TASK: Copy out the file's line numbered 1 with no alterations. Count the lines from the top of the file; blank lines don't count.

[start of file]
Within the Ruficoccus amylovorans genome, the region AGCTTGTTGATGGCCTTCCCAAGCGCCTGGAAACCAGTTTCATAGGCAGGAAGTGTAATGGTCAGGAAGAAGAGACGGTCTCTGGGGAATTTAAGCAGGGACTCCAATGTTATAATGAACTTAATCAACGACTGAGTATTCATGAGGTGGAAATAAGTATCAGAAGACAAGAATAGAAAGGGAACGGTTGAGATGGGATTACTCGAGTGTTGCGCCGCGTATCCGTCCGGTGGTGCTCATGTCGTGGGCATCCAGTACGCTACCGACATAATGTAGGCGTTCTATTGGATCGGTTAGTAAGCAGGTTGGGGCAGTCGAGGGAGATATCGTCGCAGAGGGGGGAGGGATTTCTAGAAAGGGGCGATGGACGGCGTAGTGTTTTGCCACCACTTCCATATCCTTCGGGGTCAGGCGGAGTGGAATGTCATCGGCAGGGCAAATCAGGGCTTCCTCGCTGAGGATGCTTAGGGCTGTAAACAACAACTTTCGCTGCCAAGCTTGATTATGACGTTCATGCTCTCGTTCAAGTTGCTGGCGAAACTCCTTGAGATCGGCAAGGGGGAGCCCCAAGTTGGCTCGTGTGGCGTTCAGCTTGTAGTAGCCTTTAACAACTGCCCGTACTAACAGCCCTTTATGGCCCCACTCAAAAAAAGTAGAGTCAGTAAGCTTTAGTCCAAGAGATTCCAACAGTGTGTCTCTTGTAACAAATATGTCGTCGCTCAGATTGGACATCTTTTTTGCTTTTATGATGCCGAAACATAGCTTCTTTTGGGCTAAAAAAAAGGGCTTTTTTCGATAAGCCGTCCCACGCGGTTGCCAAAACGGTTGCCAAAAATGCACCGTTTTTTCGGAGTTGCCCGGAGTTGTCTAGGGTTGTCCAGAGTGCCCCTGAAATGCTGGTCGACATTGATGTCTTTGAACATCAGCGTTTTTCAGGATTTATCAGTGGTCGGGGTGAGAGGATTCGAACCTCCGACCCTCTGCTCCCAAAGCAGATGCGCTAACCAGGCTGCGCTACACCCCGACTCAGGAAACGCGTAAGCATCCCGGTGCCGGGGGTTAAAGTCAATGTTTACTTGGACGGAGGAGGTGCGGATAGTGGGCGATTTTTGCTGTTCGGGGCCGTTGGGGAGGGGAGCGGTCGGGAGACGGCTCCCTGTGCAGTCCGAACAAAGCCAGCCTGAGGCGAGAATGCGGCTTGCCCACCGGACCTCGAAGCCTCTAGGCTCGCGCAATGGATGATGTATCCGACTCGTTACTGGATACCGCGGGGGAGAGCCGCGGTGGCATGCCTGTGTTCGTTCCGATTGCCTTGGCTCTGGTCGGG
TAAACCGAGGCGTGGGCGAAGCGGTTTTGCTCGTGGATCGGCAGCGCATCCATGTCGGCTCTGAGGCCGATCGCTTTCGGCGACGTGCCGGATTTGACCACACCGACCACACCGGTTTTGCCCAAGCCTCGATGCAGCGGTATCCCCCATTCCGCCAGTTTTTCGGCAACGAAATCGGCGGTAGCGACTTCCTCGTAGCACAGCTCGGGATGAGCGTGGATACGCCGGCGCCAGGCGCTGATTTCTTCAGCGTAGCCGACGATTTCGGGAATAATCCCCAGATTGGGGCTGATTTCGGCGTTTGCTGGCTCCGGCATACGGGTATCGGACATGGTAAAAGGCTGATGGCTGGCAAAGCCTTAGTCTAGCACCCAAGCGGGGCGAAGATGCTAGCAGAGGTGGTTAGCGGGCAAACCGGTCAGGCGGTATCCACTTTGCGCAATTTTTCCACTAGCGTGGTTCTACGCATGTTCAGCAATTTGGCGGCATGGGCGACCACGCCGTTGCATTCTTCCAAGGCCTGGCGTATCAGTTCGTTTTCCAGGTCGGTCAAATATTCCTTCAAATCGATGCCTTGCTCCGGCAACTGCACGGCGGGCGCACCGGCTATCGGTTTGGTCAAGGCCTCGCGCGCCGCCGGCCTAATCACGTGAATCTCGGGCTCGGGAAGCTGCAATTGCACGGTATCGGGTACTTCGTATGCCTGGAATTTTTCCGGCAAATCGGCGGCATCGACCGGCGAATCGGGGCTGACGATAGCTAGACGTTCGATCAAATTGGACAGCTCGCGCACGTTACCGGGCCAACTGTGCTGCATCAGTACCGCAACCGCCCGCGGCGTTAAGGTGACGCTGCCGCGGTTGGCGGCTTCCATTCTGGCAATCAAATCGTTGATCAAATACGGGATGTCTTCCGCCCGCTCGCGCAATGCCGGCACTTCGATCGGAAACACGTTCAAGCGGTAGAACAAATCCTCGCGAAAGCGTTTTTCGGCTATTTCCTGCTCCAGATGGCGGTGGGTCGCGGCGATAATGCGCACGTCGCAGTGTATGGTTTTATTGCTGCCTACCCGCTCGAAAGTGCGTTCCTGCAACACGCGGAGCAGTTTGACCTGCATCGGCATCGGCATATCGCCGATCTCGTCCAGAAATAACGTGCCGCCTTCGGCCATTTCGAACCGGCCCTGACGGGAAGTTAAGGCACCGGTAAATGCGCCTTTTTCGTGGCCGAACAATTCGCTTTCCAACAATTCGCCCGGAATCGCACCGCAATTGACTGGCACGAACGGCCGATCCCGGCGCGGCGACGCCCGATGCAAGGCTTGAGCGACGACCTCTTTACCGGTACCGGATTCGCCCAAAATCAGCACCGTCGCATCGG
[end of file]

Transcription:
Within the Ruficoccus amylovorans genome, the region AGCTTGTTGATGGCCTTCCCAAGCGCCTGGAAACCAGTTTCATAGGCAGGAAGTGTAATGGTCAGGAAGAAGAGACGGTCTCTGGGGAATTTAAGCAGGGACTCCAATGTTATAATGAACTTAATCAACGACTGAGTATTCATGAGGTGGAAATAAGTATCAGAAGACAAGAATAGAAAGGGAACGGTTGAGATGGGATTACTCGAGTGTTGCGCCGCGTATCCGTCCGGTGGTGCTCATGTCGTGGGCATCCAGTACGCTACCGACATAATGTAGGCGTTCTATTGGATCGGTTAGTAAGCAGGTTGGGGCAGTCGAGGGAGATATCGTCGCAGAGGGGGGAGGGATTTCTAGAAAGGGGCGATGGACGGCGTAGTGTTTTGCCACCACTTCCATATCCTTCGGGGTCAGGCGGAGTGGAATGTCATCGGCAGGGCAAATCAGGGCTTCCTCGCTGAGGATGCTTAGGGCTGTAAACAACAACTTTCGCTGCCAAGCTTGATTATGACGTTCATGCTCTCGTTCAAGTTGCTGGCGAAACTCCTTGAGATCGGCAAGGGGGAGCCCCAAGTTGGCTCGTGTGGCGTTCAGCTTGTAGTAGCCTTTAACAACTGCCCGTACTAACAGCCCTTTATGGCCCCACTCAAAAAAAGTAGAGTCAGTAAGCTTTAGTCCAAGAGATTCCAACAGTGTGTCTCTTGTAACAAATATGTCGTCGCTCAGATTGGACATCTTTTTTGCTTTTATGATGCCGAAACATAGCTTCTTTTGGGCTAAAAAAAAGGGCTTTTTTCGATAAGCCGTCCCACGCGGTTGCCAAAACGGTTGCCAAAAATGCACCGTTTTTTCGGAGTTGCCCGGAGTTGTCTAGGGTTGTCCAGAGTGCCCCTGAAATGCTGGTCGACATTGATGTCTTTGAACATCAGCGTTTTTCAGGATTTATCAGTGGTCGGGGTGAGAGGATTCGAACCTCCGACCCTCTGCTCCCAAAGCAGATGCGCTAACCAGGCTGCGCTACACCCCGACTCAGGAAACGCGTAAGCATCCCGGTGCCGGGGGTTAAAGTCAATGTTTACTTGGACGGAGGAGGTGCGGATAGTGGGCGATTTTTGCTGTTCGGGGCCGTTGGGGAGGGGAGCGGTCGGGAGACGGCTCCCTGTGCAGTCCGAACAAAGCCAGCCTGAGGCGAGAATGCGGCTTGCCCACCGGACCTCGAAGCCTCTAGGCTCGCGCAATGGATGATGTATCCGACTCGTTACTGGATACCGCGGGGGAGAGCCGCGGTGGCATGCCTGTGTTCGTTCCGATTGCCTTGGCTCTGGTCGGG